by Jeremy Abrahams, Rosa Cisneros and Terezia Rostas
Jeremy Abrahams is a Sheffield-based photographer whose work is predominantly environmental portraiture and documentary, and focusses on positive representations of migration and related issues. Since becoming a professional photographer in 2014 he has had five solo exhibitions. His work has been supported by Arts Council England. His images have been published in the The Guardian, The New York Times, The Sunday Times, The Scotsman, The Yorkshire Post and others. Currently he is working on producing “We Carry It With Us”, a collection of environmental portrait photographs combined with handwritten text on the prints telling an element of the subjects’ story in their own words. The project has photographed several individuals from various socio-economic backgrounds and stories. Jeremy has travelled across the UK to sit and learn more about the individuals he is photographing and collaboratively produce the final image.
When I asked Jeremy about the project he explained the ambitious aims and said he set out to do the following:
- to visualise the positive and negative impacts of childhood bullying on adult life;
- to document the singularity of each bullying experience and the commonalities in the experiences of people from similar and different backgrounds;
- to create collaborative portraits that are negotiated by subject and photographer;
- to integrate the subject’s story into the image by composing images with the space for the personally handwritten text in mind, enabling the text and the image to form one cohesive artwork;
“The project stems from personal experience of anti-semitic bullying during my school years. Having developed the concept through a programme of mentoring I then reviewed research in other fields.”
Jeremy has underpinned his creative project with academically sound data that was carried out by Ellen Walser deLara, an American academic in social sciences. Her research into childhood bullying on adult life found that the impact of bullying often persisted into adult life and manifested itself in a number of ways. Through her interviews with 800 people she identified that there is a lack of self-esteem, emotional problems, difficulties trusting others, substance misuse, people pleasing tendencies, as well as positive and unexpected outcomes. More on the research can be read in her book “Bullying Scars”. Through deLara’s work 47% of the participants reported positive impacts of childhood bullying highlighting that there was a commitment to ensure that others are not treated the same way, a desire to achieve to demonstrate their self-worth and a sense of empathy for others.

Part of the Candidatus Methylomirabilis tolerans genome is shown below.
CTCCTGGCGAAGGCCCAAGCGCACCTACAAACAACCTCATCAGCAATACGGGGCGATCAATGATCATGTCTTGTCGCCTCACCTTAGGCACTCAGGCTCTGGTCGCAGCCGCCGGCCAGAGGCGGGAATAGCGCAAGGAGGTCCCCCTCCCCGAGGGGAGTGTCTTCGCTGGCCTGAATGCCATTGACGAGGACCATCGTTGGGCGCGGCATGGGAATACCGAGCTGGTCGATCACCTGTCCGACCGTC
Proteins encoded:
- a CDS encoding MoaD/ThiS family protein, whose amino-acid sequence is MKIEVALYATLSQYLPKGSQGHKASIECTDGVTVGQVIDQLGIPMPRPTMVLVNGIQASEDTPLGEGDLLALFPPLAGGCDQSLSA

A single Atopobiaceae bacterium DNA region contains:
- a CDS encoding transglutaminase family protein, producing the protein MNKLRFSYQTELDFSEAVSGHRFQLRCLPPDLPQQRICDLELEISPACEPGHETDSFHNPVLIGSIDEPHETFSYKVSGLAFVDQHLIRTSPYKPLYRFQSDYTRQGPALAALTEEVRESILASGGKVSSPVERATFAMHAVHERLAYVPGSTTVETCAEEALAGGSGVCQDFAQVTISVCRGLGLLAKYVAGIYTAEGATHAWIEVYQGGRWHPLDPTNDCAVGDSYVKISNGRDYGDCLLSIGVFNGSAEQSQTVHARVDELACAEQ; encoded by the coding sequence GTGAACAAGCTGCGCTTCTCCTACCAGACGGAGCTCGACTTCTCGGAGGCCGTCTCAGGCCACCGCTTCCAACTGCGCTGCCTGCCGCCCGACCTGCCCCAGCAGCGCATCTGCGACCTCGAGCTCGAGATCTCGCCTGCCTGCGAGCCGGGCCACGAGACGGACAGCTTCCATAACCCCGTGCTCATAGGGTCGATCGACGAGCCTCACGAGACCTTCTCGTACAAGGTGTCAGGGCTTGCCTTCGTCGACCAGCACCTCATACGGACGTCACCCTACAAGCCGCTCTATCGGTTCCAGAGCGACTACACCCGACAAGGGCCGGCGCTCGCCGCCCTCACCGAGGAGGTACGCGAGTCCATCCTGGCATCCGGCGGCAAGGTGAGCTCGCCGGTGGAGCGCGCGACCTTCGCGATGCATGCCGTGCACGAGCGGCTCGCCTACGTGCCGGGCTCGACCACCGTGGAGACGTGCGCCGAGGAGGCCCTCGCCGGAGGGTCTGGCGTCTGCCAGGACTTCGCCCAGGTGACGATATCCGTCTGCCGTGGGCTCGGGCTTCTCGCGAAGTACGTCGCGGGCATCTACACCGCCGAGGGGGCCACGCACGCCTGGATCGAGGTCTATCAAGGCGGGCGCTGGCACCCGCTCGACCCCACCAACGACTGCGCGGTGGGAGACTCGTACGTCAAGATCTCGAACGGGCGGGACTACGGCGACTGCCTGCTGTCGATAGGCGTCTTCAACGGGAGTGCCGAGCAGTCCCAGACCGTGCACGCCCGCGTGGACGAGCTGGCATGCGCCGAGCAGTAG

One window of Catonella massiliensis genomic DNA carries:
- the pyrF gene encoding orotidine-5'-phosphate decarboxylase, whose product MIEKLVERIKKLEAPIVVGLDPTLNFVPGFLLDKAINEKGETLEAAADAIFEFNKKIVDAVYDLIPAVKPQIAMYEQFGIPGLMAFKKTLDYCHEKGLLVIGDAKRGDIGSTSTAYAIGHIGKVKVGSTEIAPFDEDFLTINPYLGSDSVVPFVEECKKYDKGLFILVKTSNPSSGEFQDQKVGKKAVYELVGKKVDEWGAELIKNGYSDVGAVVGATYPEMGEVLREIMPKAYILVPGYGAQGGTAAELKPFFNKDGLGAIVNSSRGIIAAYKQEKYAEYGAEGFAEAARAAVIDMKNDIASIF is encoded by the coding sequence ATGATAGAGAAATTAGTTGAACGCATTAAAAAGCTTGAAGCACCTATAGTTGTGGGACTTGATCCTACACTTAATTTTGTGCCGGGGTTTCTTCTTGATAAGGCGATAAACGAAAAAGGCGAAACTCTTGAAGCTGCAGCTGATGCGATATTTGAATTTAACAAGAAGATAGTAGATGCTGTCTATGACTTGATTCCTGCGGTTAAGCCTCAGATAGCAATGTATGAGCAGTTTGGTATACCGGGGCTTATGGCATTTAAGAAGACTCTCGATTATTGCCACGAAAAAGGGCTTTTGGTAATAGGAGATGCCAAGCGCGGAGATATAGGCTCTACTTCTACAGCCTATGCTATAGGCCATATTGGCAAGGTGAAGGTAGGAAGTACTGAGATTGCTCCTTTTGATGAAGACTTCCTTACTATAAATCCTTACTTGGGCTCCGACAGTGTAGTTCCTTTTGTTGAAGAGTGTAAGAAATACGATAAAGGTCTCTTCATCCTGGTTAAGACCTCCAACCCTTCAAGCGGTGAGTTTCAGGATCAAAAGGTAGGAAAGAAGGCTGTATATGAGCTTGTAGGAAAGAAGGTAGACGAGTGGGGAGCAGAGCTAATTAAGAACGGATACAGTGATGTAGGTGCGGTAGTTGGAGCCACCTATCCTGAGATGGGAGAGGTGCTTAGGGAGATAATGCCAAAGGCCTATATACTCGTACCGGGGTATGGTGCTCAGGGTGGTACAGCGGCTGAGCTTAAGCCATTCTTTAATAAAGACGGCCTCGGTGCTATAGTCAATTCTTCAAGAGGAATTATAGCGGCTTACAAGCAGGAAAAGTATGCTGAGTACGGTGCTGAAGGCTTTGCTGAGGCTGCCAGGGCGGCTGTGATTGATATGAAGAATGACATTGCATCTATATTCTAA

“The project is not shying away from difficult situations and asks individuals to face, discuss and explore ideas to represent that challenging experience. However, the final body of work will represent many people who turn their trauma into activism, so that an exhibition is an uplifting experience. An exhibition would also have scope for further public engagement. Bullying is a universal experience; most people have either been bullied, been a bully or observed it. All the visitors to an exhibition will have a personal response. Therefore, the exhibition should give them an opportunity to share their response. This could be done by creating a dummy book of the exhibition images, but without the subject’s text. Visitors could then write on the image themselves, so the dummy book would become part of the artwork.”
Moving forward to 2022, Jeremy invited Roma educational consultant and qualified teacher, Terezia Rostas, a Romanian Gabor Roma now living and working in Sheffield, UK to participate. The two collaborated and produced a photo that represents a sort of “turning point” for Terezia where she stood up to a teacher that bullied her.
When interviewed, Terezia said that she was incredibly excited and humbled by the experience and said that the project was a great example of challenging hate crime and bullying which leads to social change and a better world.
“Being part of the childhood bullying project led by Jeremy brought to light my entire childhood, meaning and purpose in life. It was an unfortunate experience of bullying, however this made me challenge myself and people like my teacher from primary school to prove that they are wrong.
There is nothing more powerful than to be you, in all senses. Not allowing the society’s rules, prejudice and stereotypes to change you, to be what you truly are with your whole cultural richness, beliefs, heritage and love for a culture in which you have been raised. Always be proud of this privilege and uniqueness.
I have no words to express how amazing what Jeremy is doing through this project is and how he is going to share it with the world.
Can you imagine, that thousands of people will be seeing, reading, feeling the same maybe and learn from these experiences, only through a photo with a short text exposed in various museums or virtually.” – Terezia Rostas
Rostas has used the image in a number of different educational environments, such as her work at Sheffield Park Academy, the EU-Funded Erasmus+ Project, RTransform, and also exhibited it at the Welcoming Cultures event at the Millennium Gallery in Sheffield. This image has been a stimulus to explore bullying from a number of different perspectives. Roma activist, Terezia has engaged many young Roma girls to discuss their educational barriers and how they might turn those into academic success.
To find out more and see thee other images, visit his website:
Contact Jeremy Abrahams email@example.com
If you would like to participate in the project Jeremy would love to hear from you.